If you order things directly from China, the long trip your packages take to get to you is sufficient to kill the coronavirus. But what about domestic packages?
While the weeks it takes for your mail to come from China to the U.S. is enough time for the coronavirus to die, that might not be the case for domestic mail.
The Facts About Coronavirus and Surface Contamination
Although we’re simply calling it the “coronavirus,” it’s specifically the “severe acute respiratory syndrome coronavirus 2 (SARS-CoV-2)” and is one of the many known coronaviruses.
Research is ongoing regarding this version of coronavirus, but, according to the World Health Organization (WHO), it’s’s comparable to those that have come before it. It could stay on surfaces from as little as a few hours to at least a few days.
With the possibility that SARS-CoV-2 could live for a few days on surfaces, you might worry about ordering things through the mail. (The thought certainly crossed my mind.) Thankfully, the WHO says there’s nothing to worry about.
Why the minimal risk? SARS-CoV-2 can survive for days under ideal conditions. Getting tossed around in delivery trucks, sitting in hot semi-trailers, ending up in the cold holds of cargo planes—dealing with wildly variable humidity and UV exposure along the way—all make for very inhospitable conditions.
If you’re getting an overnight delivery from an infected area, however, it makes sense to take precautions given the virus will have less time in the harsh world before it reaches you.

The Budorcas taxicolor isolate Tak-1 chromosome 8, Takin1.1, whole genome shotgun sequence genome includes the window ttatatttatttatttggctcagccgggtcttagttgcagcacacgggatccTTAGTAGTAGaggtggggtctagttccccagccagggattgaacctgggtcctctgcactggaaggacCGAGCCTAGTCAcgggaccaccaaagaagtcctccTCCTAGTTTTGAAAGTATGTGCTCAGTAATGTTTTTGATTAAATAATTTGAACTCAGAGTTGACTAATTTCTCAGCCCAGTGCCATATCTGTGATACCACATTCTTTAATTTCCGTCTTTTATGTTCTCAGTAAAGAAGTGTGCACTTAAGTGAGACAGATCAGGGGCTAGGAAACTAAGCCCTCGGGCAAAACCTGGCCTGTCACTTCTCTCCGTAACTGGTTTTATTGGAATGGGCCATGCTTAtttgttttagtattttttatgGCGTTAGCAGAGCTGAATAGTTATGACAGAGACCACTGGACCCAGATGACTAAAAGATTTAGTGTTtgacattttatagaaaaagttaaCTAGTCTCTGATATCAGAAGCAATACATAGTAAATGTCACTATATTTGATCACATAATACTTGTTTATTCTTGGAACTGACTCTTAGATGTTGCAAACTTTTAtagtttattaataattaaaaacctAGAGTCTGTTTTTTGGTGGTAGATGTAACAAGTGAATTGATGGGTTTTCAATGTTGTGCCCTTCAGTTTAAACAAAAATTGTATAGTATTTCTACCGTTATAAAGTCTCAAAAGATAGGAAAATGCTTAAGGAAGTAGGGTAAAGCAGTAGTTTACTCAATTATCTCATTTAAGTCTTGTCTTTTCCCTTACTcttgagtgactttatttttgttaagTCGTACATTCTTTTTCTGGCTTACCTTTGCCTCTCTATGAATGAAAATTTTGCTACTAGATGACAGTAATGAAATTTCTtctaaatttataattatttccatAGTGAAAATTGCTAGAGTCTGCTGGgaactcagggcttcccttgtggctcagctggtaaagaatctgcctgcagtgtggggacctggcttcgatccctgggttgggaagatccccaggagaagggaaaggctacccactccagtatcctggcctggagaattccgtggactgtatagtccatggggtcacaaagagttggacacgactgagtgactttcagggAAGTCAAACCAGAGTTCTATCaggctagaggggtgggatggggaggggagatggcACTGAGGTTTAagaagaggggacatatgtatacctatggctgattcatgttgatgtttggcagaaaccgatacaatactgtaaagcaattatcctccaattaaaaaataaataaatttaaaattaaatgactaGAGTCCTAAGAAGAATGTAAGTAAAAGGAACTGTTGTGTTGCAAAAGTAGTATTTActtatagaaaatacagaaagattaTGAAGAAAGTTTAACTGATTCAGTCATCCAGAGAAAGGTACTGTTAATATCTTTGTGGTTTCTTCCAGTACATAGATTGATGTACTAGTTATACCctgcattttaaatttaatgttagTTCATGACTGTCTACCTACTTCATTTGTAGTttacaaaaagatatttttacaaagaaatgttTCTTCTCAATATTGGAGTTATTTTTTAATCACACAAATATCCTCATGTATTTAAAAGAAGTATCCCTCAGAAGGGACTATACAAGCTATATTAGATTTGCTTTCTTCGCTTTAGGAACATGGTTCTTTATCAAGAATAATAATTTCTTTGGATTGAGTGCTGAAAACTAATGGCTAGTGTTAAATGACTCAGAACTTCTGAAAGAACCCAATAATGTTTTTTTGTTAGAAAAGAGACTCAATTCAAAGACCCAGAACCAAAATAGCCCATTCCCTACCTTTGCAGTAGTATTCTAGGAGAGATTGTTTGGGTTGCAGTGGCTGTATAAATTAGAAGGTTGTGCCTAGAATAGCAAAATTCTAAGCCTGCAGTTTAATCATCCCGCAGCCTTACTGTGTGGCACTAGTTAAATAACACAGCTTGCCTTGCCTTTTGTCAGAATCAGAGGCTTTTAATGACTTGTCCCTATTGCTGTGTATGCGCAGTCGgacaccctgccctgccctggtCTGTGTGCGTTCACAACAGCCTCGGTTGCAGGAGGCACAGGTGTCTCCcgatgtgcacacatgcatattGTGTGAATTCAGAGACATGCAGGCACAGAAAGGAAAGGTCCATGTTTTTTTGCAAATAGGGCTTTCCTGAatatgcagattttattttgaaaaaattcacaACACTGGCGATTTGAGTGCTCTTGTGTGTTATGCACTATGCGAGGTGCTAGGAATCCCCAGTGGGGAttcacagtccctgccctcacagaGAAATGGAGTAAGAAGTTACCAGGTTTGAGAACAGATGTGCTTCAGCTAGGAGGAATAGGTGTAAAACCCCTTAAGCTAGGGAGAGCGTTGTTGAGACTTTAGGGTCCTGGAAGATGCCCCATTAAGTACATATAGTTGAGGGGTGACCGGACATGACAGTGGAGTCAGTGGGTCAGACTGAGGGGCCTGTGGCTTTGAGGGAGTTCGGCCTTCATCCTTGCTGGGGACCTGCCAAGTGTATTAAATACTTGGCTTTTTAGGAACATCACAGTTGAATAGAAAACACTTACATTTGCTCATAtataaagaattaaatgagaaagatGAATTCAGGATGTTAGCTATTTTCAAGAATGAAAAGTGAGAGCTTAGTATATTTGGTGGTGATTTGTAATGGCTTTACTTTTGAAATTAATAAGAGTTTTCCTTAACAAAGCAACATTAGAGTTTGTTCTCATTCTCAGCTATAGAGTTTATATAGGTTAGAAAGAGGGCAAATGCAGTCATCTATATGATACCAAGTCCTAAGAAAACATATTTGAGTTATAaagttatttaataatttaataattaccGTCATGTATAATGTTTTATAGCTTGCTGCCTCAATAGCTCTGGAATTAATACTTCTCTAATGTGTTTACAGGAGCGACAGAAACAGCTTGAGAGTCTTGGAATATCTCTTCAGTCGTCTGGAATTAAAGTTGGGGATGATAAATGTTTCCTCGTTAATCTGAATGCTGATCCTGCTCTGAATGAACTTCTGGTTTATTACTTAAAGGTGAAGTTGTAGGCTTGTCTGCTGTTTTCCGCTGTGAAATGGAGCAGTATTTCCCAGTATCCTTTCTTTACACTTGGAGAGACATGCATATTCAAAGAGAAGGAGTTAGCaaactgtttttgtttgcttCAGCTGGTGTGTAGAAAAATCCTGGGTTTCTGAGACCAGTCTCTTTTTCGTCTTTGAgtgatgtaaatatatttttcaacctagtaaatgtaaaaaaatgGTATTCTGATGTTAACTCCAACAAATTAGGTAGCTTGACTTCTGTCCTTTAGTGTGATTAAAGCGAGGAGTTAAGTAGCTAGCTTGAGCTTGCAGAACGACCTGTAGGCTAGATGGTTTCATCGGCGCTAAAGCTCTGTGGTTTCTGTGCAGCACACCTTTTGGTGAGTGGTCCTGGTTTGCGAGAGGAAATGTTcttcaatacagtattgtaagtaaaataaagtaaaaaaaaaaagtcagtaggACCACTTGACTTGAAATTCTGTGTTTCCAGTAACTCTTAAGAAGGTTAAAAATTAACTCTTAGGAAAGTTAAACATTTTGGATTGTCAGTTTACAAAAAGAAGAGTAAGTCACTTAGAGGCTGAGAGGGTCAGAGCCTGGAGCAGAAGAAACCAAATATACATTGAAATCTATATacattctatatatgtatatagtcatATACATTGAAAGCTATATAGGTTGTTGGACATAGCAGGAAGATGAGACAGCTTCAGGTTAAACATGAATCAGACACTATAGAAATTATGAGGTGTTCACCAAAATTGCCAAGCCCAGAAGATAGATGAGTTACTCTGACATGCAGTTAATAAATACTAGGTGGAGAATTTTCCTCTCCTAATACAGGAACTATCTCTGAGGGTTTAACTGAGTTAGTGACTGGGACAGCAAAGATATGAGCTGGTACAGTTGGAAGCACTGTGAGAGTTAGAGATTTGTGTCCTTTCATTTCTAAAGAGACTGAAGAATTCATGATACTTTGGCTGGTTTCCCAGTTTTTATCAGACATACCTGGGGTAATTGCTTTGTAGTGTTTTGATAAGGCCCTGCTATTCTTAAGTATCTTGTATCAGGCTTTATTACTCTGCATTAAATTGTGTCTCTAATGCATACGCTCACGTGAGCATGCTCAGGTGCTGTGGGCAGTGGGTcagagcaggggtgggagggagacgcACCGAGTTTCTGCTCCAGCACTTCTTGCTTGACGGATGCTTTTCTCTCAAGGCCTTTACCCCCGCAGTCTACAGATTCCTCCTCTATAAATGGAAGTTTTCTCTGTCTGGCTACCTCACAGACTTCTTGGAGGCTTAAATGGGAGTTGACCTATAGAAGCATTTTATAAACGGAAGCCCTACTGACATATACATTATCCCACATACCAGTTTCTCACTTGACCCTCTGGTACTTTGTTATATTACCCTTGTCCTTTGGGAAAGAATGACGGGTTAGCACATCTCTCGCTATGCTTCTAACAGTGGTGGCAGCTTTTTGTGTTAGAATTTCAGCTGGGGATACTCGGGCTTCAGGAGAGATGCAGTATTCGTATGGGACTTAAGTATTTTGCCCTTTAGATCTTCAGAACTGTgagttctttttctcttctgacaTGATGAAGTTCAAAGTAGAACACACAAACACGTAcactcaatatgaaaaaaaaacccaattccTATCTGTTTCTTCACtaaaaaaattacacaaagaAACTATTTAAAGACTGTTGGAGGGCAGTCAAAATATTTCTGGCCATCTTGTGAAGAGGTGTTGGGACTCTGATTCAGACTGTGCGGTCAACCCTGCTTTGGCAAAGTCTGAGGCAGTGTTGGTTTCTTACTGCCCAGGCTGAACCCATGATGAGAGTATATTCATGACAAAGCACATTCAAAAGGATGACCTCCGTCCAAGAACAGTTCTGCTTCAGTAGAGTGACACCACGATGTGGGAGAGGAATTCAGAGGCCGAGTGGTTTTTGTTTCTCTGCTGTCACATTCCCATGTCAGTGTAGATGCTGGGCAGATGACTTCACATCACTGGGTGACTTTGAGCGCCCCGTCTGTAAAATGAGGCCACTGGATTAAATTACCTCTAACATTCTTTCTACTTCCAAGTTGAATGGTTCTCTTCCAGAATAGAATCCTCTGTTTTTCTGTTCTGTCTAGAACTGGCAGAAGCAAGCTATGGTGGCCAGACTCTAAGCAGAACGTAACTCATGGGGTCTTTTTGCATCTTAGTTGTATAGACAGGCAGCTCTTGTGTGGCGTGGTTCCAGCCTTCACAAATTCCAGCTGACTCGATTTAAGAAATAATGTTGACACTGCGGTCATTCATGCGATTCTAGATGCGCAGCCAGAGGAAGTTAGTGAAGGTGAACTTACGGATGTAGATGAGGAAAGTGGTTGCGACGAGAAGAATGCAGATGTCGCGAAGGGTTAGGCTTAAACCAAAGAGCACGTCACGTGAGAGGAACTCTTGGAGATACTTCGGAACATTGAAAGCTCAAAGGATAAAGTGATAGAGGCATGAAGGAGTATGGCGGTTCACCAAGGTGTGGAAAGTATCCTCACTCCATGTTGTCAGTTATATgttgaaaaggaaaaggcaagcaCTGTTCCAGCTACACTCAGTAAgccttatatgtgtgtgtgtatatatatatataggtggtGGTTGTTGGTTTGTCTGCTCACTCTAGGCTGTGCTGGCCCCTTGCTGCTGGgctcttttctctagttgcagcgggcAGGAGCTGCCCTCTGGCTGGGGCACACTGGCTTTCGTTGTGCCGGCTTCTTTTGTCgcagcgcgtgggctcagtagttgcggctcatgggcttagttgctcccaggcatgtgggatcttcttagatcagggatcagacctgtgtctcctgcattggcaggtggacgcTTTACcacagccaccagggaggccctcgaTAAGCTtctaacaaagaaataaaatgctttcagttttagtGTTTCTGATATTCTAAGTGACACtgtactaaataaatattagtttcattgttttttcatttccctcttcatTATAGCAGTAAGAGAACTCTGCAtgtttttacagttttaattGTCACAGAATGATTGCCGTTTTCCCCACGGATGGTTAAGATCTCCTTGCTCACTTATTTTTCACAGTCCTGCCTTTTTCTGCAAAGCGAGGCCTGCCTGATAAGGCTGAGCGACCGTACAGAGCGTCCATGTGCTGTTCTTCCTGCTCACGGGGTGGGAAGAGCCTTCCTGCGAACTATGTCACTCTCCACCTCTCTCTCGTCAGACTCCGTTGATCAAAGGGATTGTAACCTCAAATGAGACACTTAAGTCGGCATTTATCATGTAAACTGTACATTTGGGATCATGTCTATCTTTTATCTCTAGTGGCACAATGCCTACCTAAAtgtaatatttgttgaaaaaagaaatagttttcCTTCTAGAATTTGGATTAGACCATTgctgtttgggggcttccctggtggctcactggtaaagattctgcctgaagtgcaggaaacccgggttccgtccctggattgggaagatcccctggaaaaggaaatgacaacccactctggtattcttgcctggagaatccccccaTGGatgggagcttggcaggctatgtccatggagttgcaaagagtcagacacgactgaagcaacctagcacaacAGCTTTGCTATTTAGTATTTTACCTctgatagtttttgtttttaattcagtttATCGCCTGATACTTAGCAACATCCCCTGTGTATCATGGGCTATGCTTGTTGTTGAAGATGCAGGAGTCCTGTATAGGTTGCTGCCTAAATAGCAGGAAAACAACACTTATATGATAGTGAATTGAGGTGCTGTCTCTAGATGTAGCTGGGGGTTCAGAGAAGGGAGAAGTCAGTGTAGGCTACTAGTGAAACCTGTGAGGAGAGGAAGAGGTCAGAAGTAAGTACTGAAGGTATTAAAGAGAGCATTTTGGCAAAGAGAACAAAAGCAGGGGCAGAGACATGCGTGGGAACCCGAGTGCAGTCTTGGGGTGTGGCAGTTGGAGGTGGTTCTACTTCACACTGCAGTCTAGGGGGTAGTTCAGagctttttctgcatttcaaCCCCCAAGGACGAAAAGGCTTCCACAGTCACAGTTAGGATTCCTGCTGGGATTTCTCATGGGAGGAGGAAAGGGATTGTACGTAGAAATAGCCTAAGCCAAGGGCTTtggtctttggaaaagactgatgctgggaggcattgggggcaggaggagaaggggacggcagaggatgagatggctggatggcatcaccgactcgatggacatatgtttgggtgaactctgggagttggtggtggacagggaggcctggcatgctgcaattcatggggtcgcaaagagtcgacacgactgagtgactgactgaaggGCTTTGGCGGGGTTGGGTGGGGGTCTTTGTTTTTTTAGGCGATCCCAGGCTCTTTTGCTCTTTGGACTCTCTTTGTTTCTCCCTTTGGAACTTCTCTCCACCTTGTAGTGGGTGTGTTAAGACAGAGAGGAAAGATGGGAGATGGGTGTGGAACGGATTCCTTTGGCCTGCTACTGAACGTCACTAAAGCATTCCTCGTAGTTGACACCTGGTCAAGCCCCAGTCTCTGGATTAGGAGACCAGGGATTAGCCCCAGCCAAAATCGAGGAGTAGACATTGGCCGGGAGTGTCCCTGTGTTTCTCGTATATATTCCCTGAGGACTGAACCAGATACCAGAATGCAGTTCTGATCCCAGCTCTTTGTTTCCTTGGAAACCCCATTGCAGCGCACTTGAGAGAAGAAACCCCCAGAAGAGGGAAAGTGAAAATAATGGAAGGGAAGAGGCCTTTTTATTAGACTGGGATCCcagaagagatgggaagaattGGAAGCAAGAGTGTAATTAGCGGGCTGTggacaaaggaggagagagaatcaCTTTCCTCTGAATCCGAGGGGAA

How to Deal with Packages and Mail
Coronavirus is transmitted through mucus and saliva, so someone would have to sneeze on the item you purchased, touch it with hands they sneezed or coughed into, or lick a seal on an envelope. If you’re worried about that kind of exposure to a package before it reaches you, there are simple precautions that require minimal effort.
You can opt to take precautions when ordering items from states that have recorded cases of SARS-CoV-2 or simply choose to be more cautious with all of your mail and packages until the outbreak ends.
Here’s a basic approach:
- Wash your hands after grabbing the mail or opening any packages.
- Clean solid items with disinfectant to remove any viruses.
- Dispose of the packaging immediately, preferably by putting it directly in your outside trash can or recycling bin, and then rewash your hands.
Although it’s very unlikely the virus will survive the trip, even from a neighboring state, it takes very little effort to play it safe by taking the above precautions.